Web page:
Thursday, May 1, 2014


A team of archaeologists "may have found" the Lost Tomb of Alexander the Great under the crypt of an ancient Christian church in the heart of Alexandria.

According to unconfirmed reports, a team of Polish archaeologist claim they found a chamber resembling a mausoleum.

The marble and gold mausoleum had been sealed off, and is lined with inscriptions that combine artistic and architectural influences from Greek, Egyptian, and Persian cultures. 

The tomb contains a broken sarcophagus made of crystal glass, 37 bones, mostly heavily damaged but presumably all from the same adult male, as well as some broken pottery dating from the Ptolemaic and Roman ages.

While there may be no validity to the claim, it highlights the continuing mystery of the Lost Tomb of Alexander ... and raises hopes of finding the Lost Tomb of Antinous. 

A famous site of pilgrimage in Antiquity, the tomb was visited by many famous historical figures, including Julius Caesar and Cleopatra ... depicted by Elizabeth Taylor and Rex Harrison before Alexander's rock crystal sarcophagus in the epic film "Cleopatra."

Numerous emperors came here, including Gaius Octavius, better known as Augustus, who is said to have placed flowers on the tomb and a golden diadem upon Alexander’s mummified head. 

It is possible that Antinous and Emperor Hadrian paid their respects during a visit to Alexandria in 130 AD.

The last recorded visit to the tomb was made by the Roman emperor Caracalla in 215 AD, less than a century before it disappears from Roman records.

The tomb apparently was sealed off and hidden in the 3rd or 4th Century AD, possibly to protect it from the christian repression and destruction of pagan sites after the change of official religion within the Roman Empire. 

It once held a broken sarcophagus made of crystal glass, possibly damaged during the looting that took place during the political disturbances that ravaged Alexandria during the reign of Aurelian shortly after 270 AD.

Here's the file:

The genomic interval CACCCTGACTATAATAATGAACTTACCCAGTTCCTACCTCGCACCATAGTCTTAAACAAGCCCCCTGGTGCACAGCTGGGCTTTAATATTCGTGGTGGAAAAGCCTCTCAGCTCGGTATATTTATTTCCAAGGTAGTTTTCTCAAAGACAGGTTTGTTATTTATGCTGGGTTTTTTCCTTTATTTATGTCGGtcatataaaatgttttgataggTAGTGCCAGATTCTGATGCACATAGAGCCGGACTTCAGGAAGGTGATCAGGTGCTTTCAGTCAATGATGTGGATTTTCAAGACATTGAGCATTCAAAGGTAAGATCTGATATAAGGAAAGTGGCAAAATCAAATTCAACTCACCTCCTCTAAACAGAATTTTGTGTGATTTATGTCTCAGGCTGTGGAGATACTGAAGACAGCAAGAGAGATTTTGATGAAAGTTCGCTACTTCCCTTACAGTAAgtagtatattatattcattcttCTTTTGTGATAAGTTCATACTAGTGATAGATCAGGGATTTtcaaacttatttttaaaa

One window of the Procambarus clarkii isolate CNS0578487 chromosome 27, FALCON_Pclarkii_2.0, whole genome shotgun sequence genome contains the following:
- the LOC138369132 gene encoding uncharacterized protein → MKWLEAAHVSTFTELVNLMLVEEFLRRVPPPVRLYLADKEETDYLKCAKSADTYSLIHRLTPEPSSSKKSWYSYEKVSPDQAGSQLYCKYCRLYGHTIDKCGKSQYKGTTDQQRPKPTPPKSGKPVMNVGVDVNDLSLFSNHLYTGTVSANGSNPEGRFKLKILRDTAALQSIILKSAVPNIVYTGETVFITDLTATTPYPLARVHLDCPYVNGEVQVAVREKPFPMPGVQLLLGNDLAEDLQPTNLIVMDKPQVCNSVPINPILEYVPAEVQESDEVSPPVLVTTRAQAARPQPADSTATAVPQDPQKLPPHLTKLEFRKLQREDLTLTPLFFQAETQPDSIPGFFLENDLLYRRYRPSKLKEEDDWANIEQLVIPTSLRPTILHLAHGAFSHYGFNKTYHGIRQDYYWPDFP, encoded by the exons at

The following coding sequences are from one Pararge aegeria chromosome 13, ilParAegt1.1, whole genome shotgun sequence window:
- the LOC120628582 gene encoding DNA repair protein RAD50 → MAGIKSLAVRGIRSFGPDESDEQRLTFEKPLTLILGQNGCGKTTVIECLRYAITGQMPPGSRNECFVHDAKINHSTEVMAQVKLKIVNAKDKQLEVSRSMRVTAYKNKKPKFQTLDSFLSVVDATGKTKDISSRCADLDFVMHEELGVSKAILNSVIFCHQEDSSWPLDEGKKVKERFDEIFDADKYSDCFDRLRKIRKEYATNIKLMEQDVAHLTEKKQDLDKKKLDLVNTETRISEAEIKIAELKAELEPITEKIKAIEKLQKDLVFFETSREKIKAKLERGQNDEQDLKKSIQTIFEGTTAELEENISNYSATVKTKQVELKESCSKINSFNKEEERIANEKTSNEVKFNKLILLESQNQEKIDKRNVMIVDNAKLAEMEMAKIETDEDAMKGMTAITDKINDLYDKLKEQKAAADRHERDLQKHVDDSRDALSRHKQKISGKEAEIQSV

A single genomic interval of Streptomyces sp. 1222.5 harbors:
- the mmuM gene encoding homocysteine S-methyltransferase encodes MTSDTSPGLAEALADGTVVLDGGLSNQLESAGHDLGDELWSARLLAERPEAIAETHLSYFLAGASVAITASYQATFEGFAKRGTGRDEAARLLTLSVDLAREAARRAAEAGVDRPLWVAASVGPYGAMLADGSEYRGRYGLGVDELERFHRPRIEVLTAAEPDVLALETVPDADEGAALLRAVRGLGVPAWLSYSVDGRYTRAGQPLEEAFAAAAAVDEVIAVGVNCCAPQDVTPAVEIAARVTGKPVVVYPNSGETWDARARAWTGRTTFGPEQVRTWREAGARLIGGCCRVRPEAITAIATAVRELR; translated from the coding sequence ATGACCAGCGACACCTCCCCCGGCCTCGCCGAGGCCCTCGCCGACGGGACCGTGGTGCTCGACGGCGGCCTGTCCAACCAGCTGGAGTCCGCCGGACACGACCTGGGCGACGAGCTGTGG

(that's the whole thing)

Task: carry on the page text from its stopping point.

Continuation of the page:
The Egyptian Supreme Council for Antiquities has already officially recognized more than 140 unsuccessful searches for the site of Alexander's third and final resting place, built by Ptolemy Philadelphus around 280 BC. 

Many astounding theories have been elaborated over the centuries to explain why the tomb became lost.

One far-fetched yarn suggests that his body could have been unintentionally stolen from Alexandria by a pair of Venetian merchants, taken to Venice, mistakenly renamed and venerated as St. Mark the Evangelist in Basilica di San Marco in Venice.

Most believable, though, is the version handed down by many authors of Antiquity and the Middle Ages, such as Plutarch,  Ibn ‘Abd al-Hakam, Al-Massoudi and Leo the African. 

According to them, Alexander's body was hijacked in Syria by one of his generals, and stolen from its enormous catafalque while it was being transferred back from Babylon to Macedonia. 

That general, Ptolemy I Soter, then diverted the body to Egypt where it was interred in Memphis, the traditional capital of Egypt, while construction proceeded on Alexandria.

When Alexandria was suitably finished and proclaimed the new capital of Egypt in the late 4th or early 3rd Century BC, Alexander's body was transferred from Memphis to Alexandria, where it was entombed.

There it remained for 700 years. But by the 4th Century AD, the tomb's location was no longer known.

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